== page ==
If there were a scale of difficulty for shots like these, it would be next to impossible to beat. Well, let’s try to do that anyway.
Here’s “White Feather”…
2 Carlos Norman Hathcock II
May 20, 1942 – February 23, 1999
Nicknamed “Lông Trung du Kich” or “White Feather”
93 Confirmed kills
Hathcock has one of the most impressive mission records of any sniper in the Marine corps. Let’s forget about the dozens of shooting championships he won. During the Vietnam war, he amassed 93 confirmed kills. The Vietnam army put a $30,000 bounty on his life for killing so many of their men. Rewards put on U.S. snipers by the NVA (North Vietnamese Army) typically amounted to … say $8.
It was Hathcock who fired the most famous shot in sniper history. He fired a round over a very long distance, which went through the scope of an enemy sniper, hit him in the eye, and killed him. Hathcock and Roland Burke, his spotter, were stalking the enemy sniper (which had already killed several Marines), which they believed was sent to kill him specifically. When Hathcock saw a flash of light reflecting off the enemy’s scope, he fired at it in a split second, pulling off one of the most precise shots in history. Hathcock reasoned that the only way this was possible would have been if both snipers were aiming at each other’s scopes simultaneously, and he fired first. However, although the distance was never confirmed, Hathcock knew that it would have been easy for both snipers to kill each other because of the flight time.
The white feather was synonymous with Hathcock (he kept one in his hat), and he removed it only once for a mission. Keep in mind that he volunteered for this mission, but he had to crawl over 1500 yards of enemy territory to shoot an NVA commanding general. Information wasn’t sent until he was en route. (He volunteered for a mission he knew nothing about.) It took 4 days and 3 nights without sleep of inch-by-inch crawling. One enemy soldier almost stepped on him as he laid camouflaged in a meadow. At another point, he was nearly bitten by a viper, but he didn’t flinch. He finally got into position and waited for the general. When he arrived, Hathcock was ready. He fired one round and hit the general through the chest, killing him. The soldiers started a search for the sniper, and Hathcock had to crawl back to avoid detection. They never caught him—what nerves of steel.
1 Simo Häyhä
December 17, 1905 – April 1, 2002
Nicknamed “The White Death”
705 confirmed kills (505 with a rifle, 200 with a submachine gun)
Häyhä was a Finnish soldier who, using an iron-sighted bolt action rifle, amassed the highest recorded confirmed kills as a sniper in any war—ever!!
Häyhä was born in the municipality of Rautjärvi near the present-day border of Finland and Russia and started his military service in 1925. His duties as a sniper began during the “winter war” (1939-1940) between Russia and Finland. During the conflict, Häyhä endured freezing temperatures up to -40 degrees Celsius. In less than 100 days, he was credited with 505 confirmed kills, 542 if including unconfirmed kills. However, the unofficial frontline figures from the battlefield places the number of sniper kills at over 800. Besides his sniper kills, he was also credited with 200 from a Suomi KP/31 Submachine gun, topping off his total confirmed kills at 705.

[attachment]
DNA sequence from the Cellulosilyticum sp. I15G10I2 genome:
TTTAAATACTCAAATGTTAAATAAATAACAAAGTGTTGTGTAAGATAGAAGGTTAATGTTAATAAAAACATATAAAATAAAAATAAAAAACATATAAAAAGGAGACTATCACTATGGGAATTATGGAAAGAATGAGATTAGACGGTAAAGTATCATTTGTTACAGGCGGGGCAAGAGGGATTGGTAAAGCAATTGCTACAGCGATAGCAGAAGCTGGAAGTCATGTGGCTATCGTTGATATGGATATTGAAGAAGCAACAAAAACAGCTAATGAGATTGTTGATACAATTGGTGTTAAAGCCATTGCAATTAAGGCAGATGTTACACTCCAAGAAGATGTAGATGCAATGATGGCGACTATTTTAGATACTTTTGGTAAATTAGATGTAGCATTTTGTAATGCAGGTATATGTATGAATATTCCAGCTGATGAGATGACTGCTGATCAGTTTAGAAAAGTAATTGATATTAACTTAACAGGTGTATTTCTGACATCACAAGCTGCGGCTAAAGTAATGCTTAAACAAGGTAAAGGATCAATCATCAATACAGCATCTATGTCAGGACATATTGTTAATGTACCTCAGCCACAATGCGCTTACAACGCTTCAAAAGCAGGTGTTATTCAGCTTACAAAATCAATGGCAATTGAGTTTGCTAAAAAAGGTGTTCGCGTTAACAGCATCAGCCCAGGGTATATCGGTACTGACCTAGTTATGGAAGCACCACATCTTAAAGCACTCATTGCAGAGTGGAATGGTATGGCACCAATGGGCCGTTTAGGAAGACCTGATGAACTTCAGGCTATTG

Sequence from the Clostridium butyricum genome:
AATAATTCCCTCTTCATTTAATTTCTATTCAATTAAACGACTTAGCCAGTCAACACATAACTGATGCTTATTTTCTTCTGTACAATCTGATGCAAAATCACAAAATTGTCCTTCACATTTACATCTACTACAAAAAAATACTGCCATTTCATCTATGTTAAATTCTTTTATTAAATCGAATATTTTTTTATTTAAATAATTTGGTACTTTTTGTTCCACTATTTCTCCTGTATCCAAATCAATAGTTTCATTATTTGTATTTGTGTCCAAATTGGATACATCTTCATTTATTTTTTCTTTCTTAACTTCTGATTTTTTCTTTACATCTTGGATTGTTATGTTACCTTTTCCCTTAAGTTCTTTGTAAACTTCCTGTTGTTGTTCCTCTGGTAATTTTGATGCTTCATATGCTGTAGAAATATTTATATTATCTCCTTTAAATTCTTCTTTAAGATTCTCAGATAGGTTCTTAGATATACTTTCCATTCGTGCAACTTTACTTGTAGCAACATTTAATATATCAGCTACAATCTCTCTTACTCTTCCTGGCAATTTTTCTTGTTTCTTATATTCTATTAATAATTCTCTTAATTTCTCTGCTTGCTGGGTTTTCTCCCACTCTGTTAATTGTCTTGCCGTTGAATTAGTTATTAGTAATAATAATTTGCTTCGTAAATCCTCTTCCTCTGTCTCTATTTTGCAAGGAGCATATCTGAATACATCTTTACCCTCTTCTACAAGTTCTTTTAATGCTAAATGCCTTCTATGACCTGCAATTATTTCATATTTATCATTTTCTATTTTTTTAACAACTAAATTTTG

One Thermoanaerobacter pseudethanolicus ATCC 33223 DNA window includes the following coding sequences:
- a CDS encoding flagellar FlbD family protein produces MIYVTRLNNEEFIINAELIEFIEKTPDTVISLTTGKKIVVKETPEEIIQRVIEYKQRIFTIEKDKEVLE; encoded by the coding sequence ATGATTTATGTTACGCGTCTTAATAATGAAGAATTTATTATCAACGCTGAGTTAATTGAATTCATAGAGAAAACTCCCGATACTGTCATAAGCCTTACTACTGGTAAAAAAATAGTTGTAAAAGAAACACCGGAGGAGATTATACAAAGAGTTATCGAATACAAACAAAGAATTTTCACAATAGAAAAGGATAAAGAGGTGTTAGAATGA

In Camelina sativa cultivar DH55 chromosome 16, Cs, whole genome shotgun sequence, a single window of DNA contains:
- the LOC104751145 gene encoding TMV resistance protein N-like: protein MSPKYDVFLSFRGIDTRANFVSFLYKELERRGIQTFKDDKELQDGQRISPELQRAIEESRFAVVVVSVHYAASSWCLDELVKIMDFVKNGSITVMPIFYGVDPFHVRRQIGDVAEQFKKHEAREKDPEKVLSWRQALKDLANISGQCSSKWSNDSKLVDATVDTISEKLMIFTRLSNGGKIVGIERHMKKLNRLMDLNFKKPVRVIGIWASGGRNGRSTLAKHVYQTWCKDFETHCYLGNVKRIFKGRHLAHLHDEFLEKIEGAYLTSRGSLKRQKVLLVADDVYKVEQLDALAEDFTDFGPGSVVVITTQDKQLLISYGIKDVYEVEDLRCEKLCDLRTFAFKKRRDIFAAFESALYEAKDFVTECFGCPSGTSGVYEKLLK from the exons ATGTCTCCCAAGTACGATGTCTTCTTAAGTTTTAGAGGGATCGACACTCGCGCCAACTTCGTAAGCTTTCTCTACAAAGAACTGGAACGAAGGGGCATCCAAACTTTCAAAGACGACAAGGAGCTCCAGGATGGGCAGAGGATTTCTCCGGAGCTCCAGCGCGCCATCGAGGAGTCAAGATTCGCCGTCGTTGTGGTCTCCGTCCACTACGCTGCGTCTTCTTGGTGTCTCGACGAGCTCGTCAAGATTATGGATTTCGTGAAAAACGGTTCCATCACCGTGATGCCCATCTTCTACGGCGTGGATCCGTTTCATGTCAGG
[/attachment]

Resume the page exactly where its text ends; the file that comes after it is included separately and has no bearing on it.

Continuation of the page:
How Häyhä did all this was amazing. He was basically on his own all day, in the snow, shooting Russians, for three months straight. Of course, when the Russians caught wind that many soldiers were being killed, they thought, “well, this is war, there’s bound to be casualties.” But when the generals were told that it was one man with a rifle, they decided to take a bit of action. First, they sent in a counter-sniper. When his body was returned, they decided to send in a team of counter-snipers. When they didn’t come back at all, they sent in a whole goddamn battalion. They took casualties and couldn’t find him. Eventually, they ordered an artillery strike, but to no avail. You see, Häyhä was clever, and this was his neck of the woods.
He dressed completely in white camouflage. He used a smaller rifle to suit his smaller frame (being only 5’3″) and increase his accuracy. He used an iron sight to present the smallest possible target (a scoped sight would require the sniper to raise his head for sighting). He compacted the snow in front of the barrel so as not to disturb it when he shot, thus revealing his position. He also kept snow in his mouth, so his breath did not condense and reveal where he was. Eventually, however, he was shot in the jaw by a stray bullet during combat on March 6, 1940. He was picked up by his own soldiers, who said half his head was missing. However, he didn’t die and regained consciousness on the 13th, the day peace was declared.
Once again, total kills—505 sniper + 200 submachine = 705 total Confirmed Kills—all in less than 100 days.